Fitch: Merged Dixons, CPW Could Achieve Improved Debt Ratings
Published on: 25th Feb 2014
By: Ian Mansfield
A merger of Dixons and Carphone Warehouse could create a company with the size to achieve a rating a notch or two higher than Dixons' current 'B ' rating Fitch Ratings says.
The ratings agency said that the debt rating of a combined entity would be constrained by its relatively low operating profitability and high lease-adjusted leverage. A rating below the low 'BB' category could result from factors including how a deal was structured, the potential for integration risks and the financial policies of the combined business, particularly its approach to shareholder remuneration.
Dixons and Carphone Warehouse have said they are in preliminary discussions regarding a possible merger.
A combination of the two companies would create a business with annual sales of over GBP12bn and EBITDAR of over GBP1.2bn. It would also generate significant cost-saving opportunities from merging back-office and distribution functions and the potential to increase combined sales.
The greater profitability of mobile phones than household appliances means it would also have slightly stronger margins than Dixons does on its own. The combined EBIT margin for FY13 would have been around 2.2%, compared with 1.6% for Dixons, and synergies from the combination would lift this figure further. However, even with the benefit of significant cost savings, the EBIT margin would probably remain below 5%, low compared with other non-food retail sectors, leaving limited margin for error in the event of adverse business or economic conditions.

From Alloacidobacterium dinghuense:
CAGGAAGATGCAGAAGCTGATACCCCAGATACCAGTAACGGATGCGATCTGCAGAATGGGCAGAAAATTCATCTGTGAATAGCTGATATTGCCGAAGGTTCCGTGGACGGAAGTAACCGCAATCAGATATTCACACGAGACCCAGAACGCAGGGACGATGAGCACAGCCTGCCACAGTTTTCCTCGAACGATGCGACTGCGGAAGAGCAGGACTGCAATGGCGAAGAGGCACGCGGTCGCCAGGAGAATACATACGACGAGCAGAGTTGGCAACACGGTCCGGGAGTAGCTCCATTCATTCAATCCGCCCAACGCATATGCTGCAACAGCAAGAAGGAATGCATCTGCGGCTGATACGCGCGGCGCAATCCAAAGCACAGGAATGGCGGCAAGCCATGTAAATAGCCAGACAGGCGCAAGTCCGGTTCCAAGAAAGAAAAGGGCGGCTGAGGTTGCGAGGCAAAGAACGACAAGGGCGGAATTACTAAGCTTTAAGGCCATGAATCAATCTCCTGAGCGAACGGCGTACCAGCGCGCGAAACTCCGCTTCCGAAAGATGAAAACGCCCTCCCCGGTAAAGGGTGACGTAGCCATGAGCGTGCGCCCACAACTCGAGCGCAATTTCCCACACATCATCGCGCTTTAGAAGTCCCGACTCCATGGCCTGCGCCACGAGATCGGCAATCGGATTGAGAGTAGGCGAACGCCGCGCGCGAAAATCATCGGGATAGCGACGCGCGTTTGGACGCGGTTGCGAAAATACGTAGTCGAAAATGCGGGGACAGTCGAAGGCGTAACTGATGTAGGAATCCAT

Although both companies have very low financial debt, they have high rent costs. Dixons' leverage, measured as lease-adjusted net debt/EBITDAR, was 4.7x at end FY13 and Fitch says that it believes a combined company would have similar leverage.
There would be an opportunity to reduce lease costs by merging stores, but this would be limited because the two companies tend to operate in different locations.
Carphone Warehouse stores are generally on high streets, while Dixons' are more often in retail parks. If there are store closures they would probably be concentrated in high streets and shopping centres because the longer leases in retail parks makes them harder to exit.